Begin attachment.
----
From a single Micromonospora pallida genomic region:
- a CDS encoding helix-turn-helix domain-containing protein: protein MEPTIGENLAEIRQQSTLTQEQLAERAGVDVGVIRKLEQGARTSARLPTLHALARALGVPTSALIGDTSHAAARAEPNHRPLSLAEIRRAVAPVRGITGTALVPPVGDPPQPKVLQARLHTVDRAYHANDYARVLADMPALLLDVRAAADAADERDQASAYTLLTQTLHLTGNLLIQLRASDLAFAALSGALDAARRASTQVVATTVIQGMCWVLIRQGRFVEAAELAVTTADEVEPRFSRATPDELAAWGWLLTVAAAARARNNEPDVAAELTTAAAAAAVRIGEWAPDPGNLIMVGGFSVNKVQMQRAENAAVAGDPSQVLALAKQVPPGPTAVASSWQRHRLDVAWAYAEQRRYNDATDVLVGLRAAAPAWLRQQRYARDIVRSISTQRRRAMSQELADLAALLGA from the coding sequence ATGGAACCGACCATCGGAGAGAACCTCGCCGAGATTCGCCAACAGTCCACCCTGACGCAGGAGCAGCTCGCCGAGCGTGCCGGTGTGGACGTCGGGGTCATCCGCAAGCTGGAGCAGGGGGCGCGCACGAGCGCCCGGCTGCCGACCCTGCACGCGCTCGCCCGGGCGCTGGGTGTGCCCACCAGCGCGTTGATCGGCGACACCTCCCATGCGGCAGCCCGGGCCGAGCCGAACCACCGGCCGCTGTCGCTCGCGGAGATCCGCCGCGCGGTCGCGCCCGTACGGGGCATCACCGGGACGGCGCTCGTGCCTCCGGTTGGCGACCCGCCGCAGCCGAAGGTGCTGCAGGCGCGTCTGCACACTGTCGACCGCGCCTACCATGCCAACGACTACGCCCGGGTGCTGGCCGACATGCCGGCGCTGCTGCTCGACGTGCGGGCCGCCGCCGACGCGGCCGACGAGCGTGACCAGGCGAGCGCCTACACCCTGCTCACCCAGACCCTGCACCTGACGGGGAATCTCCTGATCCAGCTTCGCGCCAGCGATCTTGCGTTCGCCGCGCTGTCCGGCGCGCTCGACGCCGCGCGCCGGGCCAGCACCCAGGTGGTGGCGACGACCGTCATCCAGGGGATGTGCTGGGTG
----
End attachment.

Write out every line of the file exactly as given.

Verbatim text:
From a single Micromonospora pallida genomic region:
- a CDS encoding helix-turn-helix domain-containing protein: protein MEPTIGENLAEIRQQSTLTQEQLAERAGVDVGVIRKLEQGARTSARLPTLHALARALGVPTSALIGDTSHAAARAEPNHRPLSLAEIRRAVAPVRGITGTALVPPVGDPPQPKVLQARLHTVDRAYHANDYARVLADMPALLLDVRAAADAADERDQASAYTLLTQTLHLTGNLLIQLRASDLAFAALSGALDAARRASTQVVATTVIQGMCWVLIRQGRFVEAAELAVTTADEVEPRFSRATPDELAAWGWLLTVAAAARARNNEPDVAAELTTAAAAAAVRIGEWAPDPGNLIMVGGFSVNKVQMQRAENAAVAGDPSQVLALAKQVPPGPTAVASSWQRHRLDVAWAYAEQRRYNDATDVLVGLRAAAPAWLRQQRYARDIVRSISTQRRRAMSQELADLAALLGA from the coding sequence ATGGAACCGACCATCGGAGAGAACCTCGCCGAGATTCGCCAACAGTCCACCCTGACGCAGGAGCAGCTCGCCGAGCGTGCCGGTGTGGACGTCGGGGTCATCCGCAAGCTGGAGCAGGGGGCGCGCACGAGCGCCCGGCTGCCGACCCTGCACGCGCTCGCCCGGGCGCTGGGTGTGCCCACCAGCGCGTTGATCGGCGACACCTCCCATGCGGCAGCCCGGGCCGAGCCGAACCACCGGCCGCTGTCGCTCGCGGAGATCCGCCGCGCGGTCGCGCCCGTACGGGGCATCACCGGGACGGCGCTCGTGCCTCCGGTTGGCGACCCGCCGCAGCCGAAGGTGCTGCAGGCGCGTCTGCACACTGTCGACCGCGCCTACCATGCCAACGACTACGCCCGGGTGCTGGCCGACATGCCGGCGCTGCTGCTCGACGTGCGGGCCGCCGCCGACGCGGCCGACGAGCGTGACCAGGCGAGCGCCTACACCCTGCTCACCCAGACCCTGCACCTGACGGGGAATCTCCTGATCCAGCTTCGCGCCAGCGATCTTGCGTTCGCCGCGCTGTCCGGCGCGCTCGACGCCGCGCGCCGGGCCAGCACCCAGGTGGTGGCGACGACCGTCATCCAGGGGATGTGCTGGGTG